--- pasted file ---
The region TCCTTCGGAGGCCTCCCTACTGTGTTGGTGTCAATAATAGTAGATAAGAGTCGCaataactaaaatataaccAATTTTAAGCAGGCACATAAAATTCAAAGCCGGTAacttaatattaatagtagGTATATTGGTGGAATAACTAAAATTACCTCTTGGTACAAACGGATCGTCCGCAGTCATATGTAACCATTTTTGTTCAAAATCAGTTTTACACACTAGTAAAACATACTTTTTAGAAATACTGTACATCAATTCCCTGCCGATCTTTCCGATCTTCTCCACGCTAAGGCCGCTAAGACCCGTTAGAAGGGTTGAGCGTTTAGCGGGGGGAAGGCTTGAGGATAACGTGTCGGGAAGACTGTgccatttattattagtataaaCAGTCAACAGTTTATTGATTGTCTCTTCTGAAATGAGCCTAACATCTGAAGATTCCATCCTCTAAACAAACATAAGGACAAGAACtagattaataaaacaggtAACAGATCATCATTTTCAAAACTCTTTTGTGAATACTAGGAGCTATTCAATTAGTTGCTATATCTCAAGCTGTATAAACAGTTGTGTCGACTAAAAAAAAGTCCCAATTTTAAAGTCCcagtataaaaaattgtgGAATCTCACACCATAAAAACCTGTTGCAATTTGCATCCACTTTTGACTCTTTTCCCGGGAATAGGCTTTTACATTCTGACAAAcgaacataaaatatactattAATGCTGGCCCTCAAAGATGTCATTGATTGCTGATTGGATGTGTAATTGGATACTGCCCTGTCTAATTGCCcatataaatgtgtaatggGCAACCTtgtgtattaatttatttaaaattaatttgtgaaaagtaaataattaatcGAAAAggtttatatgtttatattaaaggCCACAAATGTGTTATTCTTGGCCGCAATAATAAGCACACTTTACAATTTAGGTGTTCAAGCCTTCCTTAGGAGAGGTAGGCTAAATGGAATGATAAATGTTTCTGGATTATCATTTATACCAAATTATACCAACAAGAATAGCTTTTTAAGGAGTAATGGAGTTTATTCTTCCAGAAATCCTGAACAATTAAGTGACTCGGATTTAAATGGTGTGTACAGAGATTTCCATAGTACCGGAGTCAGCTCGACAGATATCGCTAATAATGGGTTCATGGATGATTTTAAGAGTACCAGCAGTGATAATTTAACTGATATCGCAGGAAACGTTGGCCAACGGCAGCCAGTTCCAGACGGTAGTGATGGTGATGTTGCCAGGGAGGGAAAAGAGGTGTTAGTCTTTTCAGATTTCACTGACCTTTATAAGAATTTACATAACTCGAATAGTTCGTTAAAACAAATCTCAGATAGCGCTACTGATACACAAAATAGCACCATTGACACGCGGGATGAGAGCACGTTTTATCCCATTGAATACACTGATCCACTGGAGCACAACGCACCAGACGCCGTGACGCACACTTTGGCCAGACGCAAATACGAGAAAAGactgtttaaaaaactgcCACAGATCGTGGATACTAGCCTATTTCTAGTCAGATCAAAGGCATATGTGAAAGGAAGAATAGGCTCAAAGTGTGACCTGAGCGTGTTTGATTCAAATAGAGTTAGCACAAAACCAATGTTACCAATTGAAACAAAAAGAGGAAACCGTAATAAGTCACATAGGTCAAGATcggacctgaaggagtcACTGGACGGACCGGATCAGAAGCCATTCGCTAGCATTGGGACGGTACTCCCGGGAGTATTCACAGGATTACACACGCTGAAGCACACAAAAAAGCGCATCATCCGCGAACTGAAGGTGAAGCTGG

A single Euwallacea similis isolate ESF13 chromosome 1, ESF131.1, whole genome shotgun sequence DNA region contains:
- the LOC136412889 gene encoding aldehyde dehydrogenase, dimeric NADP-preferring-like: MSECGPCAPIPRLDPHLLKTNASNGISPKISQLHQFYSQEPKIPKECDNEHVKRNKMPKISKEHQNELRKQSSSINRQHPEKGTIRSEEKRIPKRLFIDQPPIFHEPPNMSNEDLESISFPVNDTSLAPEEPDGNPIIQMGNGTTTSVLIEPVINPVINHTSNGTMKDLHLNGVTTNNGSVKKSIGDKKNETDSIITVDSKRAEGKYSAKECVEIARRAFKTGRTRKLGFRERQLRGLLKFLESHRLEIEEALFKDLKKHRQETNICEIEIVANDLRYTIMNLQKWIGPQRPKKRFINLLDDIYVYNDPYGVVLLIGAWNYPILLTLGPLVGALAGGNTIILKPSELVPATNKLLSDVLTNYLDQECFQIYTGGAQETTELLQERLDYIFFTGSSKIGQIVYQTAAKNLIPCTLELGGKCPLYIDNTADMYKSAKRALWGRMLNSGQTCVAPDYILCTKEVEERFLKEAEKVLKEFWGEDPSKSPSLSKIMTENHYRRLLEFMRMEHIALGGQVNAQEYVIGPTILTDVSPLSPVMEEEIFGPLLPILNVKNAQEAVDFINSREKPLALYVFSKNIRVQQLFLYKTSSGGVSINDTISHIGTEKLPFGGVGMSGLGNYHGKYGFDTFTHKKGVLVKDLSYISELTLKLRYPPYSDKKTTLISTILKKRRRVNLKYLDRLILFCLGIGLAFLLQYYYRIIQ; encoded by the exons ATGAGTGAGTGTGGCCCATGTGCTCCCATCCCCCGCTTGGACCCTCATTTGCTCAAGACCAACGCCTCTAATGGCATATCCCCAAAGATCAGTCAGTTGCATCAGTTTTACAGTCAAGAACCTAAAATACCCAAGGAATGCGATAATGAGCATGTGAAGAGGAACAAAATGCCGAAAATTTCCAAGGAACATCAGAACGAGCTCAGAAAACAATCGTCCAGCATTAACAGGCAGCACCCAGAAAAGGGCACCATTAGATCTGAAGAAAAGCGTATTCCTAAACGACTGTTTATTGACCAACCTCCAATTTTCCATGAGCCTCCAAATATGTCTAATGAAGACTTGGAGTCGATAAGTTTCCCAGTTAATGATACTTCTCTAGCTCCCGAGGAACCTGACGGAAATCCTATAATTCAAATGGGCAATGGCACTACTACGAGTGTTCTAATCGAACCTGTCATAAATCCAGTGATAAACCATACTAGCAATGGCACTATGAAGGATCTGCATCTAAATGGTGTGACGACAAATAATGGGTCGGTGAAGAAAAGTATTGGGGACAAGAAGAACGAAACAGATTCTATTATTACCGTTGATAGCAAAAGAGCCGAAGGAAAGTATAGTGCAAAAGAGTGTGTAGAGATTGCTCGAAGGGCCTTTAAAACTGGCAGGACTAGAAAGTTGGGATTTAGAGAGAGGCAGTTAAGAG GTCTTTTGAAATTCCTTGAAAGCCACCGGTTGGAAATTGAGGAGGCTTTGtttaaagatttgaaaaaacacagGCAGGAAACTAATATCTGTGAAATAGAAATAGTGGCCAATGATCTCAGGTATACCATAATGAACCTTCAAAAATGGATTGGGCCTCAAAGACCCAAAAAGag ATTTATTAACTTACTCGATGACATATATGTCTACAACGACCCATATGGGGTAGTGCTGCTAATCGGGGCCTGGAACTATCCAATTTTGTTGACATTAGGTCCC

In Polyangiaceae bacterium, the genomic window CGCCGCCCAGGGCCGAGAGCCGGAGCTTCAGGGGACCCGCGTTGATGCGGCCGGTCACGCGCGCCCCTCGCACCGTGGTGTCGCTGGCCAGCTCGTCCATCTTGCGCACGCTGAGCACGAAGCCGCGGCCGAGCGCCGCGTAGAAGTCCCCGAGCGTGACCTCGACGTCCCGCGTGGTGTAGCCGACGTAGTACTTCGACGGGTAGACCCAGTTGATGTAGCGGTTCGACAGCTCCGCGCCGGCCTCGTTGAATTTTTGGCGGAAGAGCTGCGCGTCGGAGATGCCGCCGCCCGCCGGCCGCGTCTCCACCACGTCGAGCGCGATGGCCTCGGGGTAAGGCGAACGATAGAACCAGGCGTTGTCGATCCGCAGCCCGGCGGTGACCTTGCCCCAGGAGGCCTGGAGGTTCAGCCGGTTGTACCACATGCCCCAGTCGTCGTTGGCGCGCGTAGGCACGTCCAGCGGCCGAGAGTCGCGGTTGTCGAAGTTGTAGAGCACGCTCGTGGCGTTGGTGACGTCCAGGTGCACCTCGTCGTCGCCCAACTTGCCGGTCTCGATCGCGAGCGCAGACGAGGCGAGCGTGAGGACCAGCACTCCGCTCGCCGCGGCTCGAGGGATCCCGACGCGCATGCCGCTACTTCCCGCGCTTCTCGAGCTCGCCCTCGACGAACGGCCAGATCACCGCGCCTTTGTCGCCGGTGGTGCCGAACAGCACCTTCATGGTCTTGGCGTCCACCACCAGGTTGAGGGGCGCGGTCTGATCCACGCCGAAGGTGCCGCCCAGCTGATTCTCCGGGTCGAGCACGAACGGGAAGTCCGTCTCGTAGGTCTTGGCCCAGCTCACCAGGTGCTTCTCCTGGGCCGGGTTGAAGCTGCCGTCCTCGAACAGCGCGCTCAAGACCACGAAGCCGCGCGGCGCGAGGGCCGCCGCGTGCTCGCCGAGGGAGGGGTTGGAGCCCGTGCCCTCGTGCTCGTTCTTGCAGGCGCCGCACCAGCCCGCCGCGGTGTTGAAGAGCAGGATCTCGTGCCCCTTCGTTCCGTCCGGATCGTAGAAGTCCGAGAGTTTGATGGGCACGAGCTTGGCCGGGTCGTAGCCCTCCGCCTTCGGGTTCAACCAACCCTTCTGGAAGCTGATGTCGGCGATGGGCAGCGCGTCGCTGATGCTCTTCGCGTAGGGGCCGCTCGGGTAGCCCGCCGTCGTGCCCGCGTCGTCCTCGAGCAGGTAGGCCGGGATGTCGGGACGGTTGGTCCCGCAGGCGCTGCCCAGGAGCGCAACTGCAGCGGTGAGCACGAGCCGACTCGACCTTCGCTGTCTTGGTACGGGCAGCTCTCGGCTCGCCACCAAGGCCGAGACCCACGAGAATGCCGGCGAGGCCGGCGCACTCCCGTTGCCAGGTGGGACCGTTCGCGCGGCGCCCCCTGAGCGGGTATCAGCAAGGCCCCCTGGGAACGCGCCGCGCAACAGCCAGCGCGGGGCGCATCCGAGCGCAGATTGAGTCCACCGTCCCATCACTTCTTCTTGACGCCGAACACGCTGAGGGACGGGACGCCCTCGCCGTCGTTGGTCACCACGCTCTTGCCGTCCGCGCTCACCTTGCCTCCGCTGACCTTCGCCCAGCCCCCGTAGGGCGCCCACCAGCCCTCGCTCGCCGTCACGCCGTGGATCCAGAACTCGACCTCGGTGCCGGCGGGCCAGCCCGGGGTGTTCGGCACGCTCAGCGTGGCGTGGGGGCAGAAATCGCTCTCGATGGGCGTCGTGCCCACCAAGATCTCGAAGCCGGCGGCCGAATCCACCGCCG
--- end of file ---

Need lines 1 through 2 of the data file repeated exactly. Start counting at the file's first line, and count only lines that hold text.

The region TCCTTCGGAGGCCTCCCTACTGTGTTGGTGTCAATAATAGTAGATAAGAGTCGCaataactaaaatataaccAATTTTAAGCAGGCACATAAAATTCAAAGCCGGTAacttaatattaatagtagGTATATTGGTGGAATAACTAAAATTACCTCTTGGTACAAACGGATCGTCCGCAGTCATATGTAACCATTTTTGTTCAAAATCAGTTTTACACACTAGTAAAACATACTTTTTAGAAATACTGTACATCAATTCCCTGCCGATCTTTCCGATCTTCTCCACGCTAAGGCCGCTAAGACCCGTTAGAAGGGTTGAGCGTTTAGCGGGGGGAAGGCTTGAGGATAACGTGTCGGGAAGACTGTgccatttattattagtataaaCAGTCAACAGTTTATTGATTGTCTCTTCTGAAATGAGCCTAACATCTGAAGATTCCATCCTCTAAACAAACATAAGGACAAGAACtagattaataaaacaggtAACAGATCATCATTTTCAAAACTCTTTTGTGAATACTAGGAGCTATTCAATTAGTTGCTATATCTCAAGCTGTATAAACAGTTGTGTCGACTAAAAAAAAGTCCCAATTTTAAAGTCCcagtataaaaaattgtgGAATCTCACACCATAAAAACCTGTTGCAATTTGCATCCACTTTTGACTCTTTTCCCGGGAATAGGCTTTTACATTCTGACAAAcgaacataaaatatactattAATGCTGGCCCTCAAAGATGTCATTGATTGCTGATTGGATGTGTAATTGGATACTGCCCTGTCTAATTGCCcatataaatgtgtaatggGCAACCTtgtgtattaatttatttaaaattaatttgtgaaaagtaaataattaatcGAAAAggtttatatgtttatattaaaggCCACAAATGTGTTATTCTTGGCCGCAATAATAAGCACACTTTACAATTTAGGTGTTCAAGCCTTCCTTAGGAGAGGTAGGCTAAATGGAATGATAAATGTTTCTGGATTATCATTTATACCAAATTATACCAACAAGAATAGCTTTTTAAGGAGTAATGGAGTTTATTCTTCCAGAAATCCTGAACAATTAAGTGACTCGGATTTAAATGGTGTGTACAGAGATTTCCATAGTACCGGAGTCAGCTCGACAGATATCGCTAATAATGGGTTCATGGATGATTTTAAGAGTACCAGCAGTGATAATTTAACTGATATCGCAGGAAACGTTGGCCAACGGCAGCCAGTTCCAGACGGTAGTGATGGTGATGTTGCCAGGGAGGGAAAAGAGGTGTTAGTCTTTTCAGATTTCACTGACCTTTATAAGAATTTACATAACTCGAATAGTTCGTTAAAACAAATCTCAGATAGCGCTACTGATACACAAAATAGCACCATTGACACGCGGGATGAGAGCACGTTTTATCCCATTGAATACACTGATCCACTGGAGCACAACGCACCAGACGCCGTGACGCACACTTTGGCCAGACGCAAATACGAGAAAAGactgtttaaaaaactgcCACAGATCGTGGATACTAGCCTATTTCTAGTCAGATCAAAGGCATATGTGAAAGGAAGAATAGGCTCAAAGTGTGACCTGAGCGTGTTTGATTCAAATAGAGTTAGCACAAAACCAATGTTACCAATTGAAACAAAAAGAGGAAACCGTAATAAGTCACATAGGTCAAGATcggacctgaaggagtcACTGGACGGACCGGATCAGAAGCCATTCGCTAGCATTGGGACGGTACTCCCGGGAGTATTCACAGGATTACACACGCTGAAGCACACAAAAAAGCGCATCATCCGCGAACTGAAGGTGAAGCTGG

A single Euwallacea similis isolate ESF13 chromosome 1, ESF131.1, whole genome shotgun sequence DNA region contains: